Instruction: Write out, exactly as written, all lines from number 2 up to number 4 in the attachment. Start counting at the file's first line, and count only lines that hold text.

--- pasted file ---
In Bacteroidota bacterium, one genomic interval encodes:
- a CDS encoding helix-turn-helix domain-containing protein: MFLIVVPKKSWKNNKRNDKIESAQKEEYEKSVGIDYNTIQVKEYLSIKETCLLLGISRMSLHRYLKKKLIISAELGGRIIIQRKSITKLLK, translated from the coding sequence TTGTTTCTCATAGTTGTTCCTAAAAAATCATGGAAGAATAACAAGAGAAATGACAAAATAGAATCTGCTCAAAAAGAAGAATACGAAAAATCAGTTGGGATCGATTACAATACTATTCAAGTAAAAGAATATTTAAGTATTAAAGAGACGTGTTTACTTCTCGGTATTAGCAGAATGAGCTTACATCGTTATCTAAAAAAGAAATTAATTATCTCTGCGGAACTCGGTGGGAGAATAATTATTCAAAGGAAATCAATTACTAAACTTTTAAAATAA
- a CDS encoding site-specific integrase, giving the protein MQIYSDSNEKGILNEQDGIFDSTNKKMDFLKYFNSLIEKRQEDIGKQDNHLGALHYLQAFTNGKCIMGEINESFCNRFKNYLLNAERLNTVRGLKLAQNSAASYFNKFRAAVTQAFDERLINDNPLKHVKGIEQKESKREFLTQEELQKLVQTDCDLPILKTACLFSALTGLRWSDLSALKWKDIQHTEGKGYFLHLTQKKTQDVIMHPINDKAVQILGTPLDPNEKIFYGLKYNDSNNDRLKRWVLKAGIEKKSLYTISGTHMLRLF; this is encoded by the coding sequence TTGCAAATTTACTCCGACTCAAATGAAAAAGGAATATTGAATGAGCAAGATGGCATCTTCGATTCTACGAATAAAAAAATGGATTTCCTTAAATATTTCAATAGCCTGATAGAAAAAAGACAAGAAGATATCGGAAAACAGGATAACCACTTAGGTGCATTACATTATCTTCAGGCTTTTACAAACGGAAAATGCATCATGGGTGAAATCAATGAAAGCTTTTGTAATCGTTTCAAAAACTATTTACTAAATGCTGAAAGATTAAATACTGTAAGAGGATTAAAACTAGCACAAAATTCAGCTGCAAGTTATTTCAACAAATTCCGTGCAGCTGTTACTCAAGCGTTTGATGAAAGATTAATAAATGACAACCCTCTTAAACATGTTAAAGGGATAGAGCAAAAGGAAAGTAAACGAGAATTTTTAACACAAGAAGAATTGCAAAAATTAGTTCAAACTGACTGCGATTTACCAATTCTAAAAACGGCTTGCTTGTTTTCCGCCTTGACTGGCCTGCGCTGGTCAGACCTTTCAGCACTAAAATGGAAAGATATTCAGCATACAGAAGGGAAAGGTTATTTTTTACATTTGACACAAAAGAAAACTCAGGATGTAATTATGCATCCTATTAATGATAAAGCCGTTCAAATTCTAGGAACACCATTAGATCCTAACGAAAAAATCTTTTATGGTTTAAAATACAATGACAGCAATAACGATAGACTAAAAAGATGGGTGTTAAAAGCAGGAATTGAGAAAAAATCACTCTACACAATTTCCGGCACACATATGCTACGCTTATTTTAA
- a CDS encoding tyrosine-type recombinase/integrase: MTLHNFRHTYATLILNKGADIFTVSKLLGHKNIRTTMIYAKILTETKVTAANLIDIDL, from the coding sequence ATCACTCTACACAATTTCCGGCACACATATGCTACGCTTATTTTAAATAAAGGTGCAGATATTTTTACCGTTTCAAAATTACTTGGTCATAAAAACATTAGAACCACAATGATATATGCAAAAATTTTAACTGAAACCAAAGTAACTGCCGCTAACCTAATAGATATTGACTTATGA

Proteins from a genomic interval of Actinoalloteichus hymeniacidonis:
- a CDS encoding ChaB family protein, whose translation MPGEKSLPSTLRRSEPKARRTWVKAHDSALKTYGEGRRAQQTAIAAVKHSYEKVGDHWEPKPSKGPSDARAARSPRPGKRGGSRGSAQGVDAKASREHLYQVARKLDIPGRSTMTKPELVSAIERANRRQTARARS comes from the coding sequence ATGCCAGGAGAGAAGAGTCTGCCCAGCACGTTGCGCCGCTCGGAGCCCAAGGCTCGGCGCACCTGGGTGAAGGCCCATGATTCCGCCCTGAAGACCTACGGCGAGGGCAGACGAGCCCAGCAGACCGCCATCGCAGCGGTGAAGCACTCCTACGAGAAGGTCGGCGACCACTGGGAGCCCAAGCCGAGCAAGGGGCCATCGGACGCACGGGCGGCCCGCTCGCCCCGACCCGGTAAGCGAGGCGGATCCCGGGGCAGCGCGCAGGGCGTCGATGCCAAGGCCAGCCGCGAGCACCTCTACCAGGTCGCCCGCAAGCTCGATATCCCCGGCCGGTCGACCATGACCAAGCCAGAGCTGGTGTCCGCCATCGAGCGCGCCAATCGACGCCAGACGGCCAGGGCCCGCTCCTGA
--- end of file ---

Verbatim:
- a CDS encoding helix-turn-helix domain-containing protein: MFLIVVPKKSWKNNKRNDKIESAQKEEYEKSVGIDYNTIQVKEYLSIKETCLLLGISRMSLHRYLKKKLIISAELGGRIIIQRKSITKLLK, translated from the coding sequence TTGTTTCTCATAGTTGTTCCTAAAAAATCATGGAAGAATAACAAGAGAAATGACAAAATAGAATCTGCTCAAAAAGAAGAATACGAAAAATCAGTTGGGATCGATTACAATACTATTCAAGTAAAAGAATATTTAAGTATTAAAGAGACGTGTTTACTTCTCGGTATTAGCAGAATGAGCTTACATCGTTATCTAAAAAAGAAATTAATTATCTCTGCGGAACTCGGTGGGAGAATAATTATTCAAAGGAAATCAATTACTAAACTTTTAAAATAA
- a CDS encoding site-specific integrase, giving the protein MQIYSDSNEKGILNEQDGIFDSTNKKMDFLKYFNSLIEKRQEDIGKQDNHLGALHYLQAFTNGKCIMGEINESFCNRFKNYLLNAERLNTVRGLKLAQNSAASYFNKFRAAVTQAFDERLINDNPLKHVKGIEQKESKREFLTQEELQKLVQTDCDLPILKTACLFSALTGLRWSDLSALKWKDIQHTEGKGYFLHLTQKKTQDVIMHPINDKAVQILGTPLDPNEKIFYGLKYNDSNNDRLKRWVLKAGIEKKSLYTISGTHMLRLF; this is encoded by the coding sequence TTGCAAATTTACTCCGACTCAAATGAAAAAGGAATATTGAATGAGCAAGATGGCATCTTCGATTCTACGAATAAAAAAATGGATTTCCTTAAATATTTCAATAGCCTGATAGAAAAAAGACAAGAAGATATCGGAAAACAGGATAACCACTTAGGTGCATTACATTATCTTCAGGCTTTTACAAACGGAAAATGCATCATGGGTGAAATCAATGAAAGCTTTTGTAATCGTTTCAAAAACTATTTACTAAATGCTGAAAGATTAAATACTGTAAGAGGATTAAAACTAGCACAAAATTCAGCTGCAAGTTATTTCAACAAATTCCGTGCAGCTGTTACTCAAGCGTTTGATGAAAGATTAATAAATGACAACCCTCTTAAACATGTTAAAGGGATAGAGCAAAAGGAAAGTAAACGAGAATTTTTAACACAAGAAGAATTGCAAAAATTAGTTCAAACTGACTGCGATTTACCAATTCTAAAAACGGCTTGCTTGTTTTCCGCCTTGACTGGCCTGCGCTGGTCAGACCTTTCAGCACTAAAATGGAAAGATATTCAGCATACAGAAGGGAAAGGTTATTTTTTACATTTGACACAAAAGAAAACTCAGGATGTAATTATGCATCCTATTAATGATAAAGCCGTTCAAATTCTAGGAACACCATTAGATCCTAACGAAAAAATCTTTTATGGTTTAAAATACAATGACAGCAATAACGATAGACTAAAAAGATGGGTGTTAAAAGCAGGAATTGAGAAAAAATCACTCTACACAATTTCCGGCACACATATGCTACGCTTATTTTAA
- a CDS encoding tyrosine-type recombinase/integrase: MTLHNFRHTYATLILNKGADIFTVSKLLGHKNIRTTMIYAKILTETKVTAANLIDIDL, from the coding sequence ATCACTCTACACAATTTCCGGCACACATATGCTACGCTTATTTTAAATAAAGGTGCAGATATTTTTACCGTTTCAAAATTACTTGGTCATAAAAACATTAGAACCACAATGATATATGCAAAAATTTTAACTGAAACCAAAGTAACTGCCGCTAACCTAATAGATATTGACTTATGA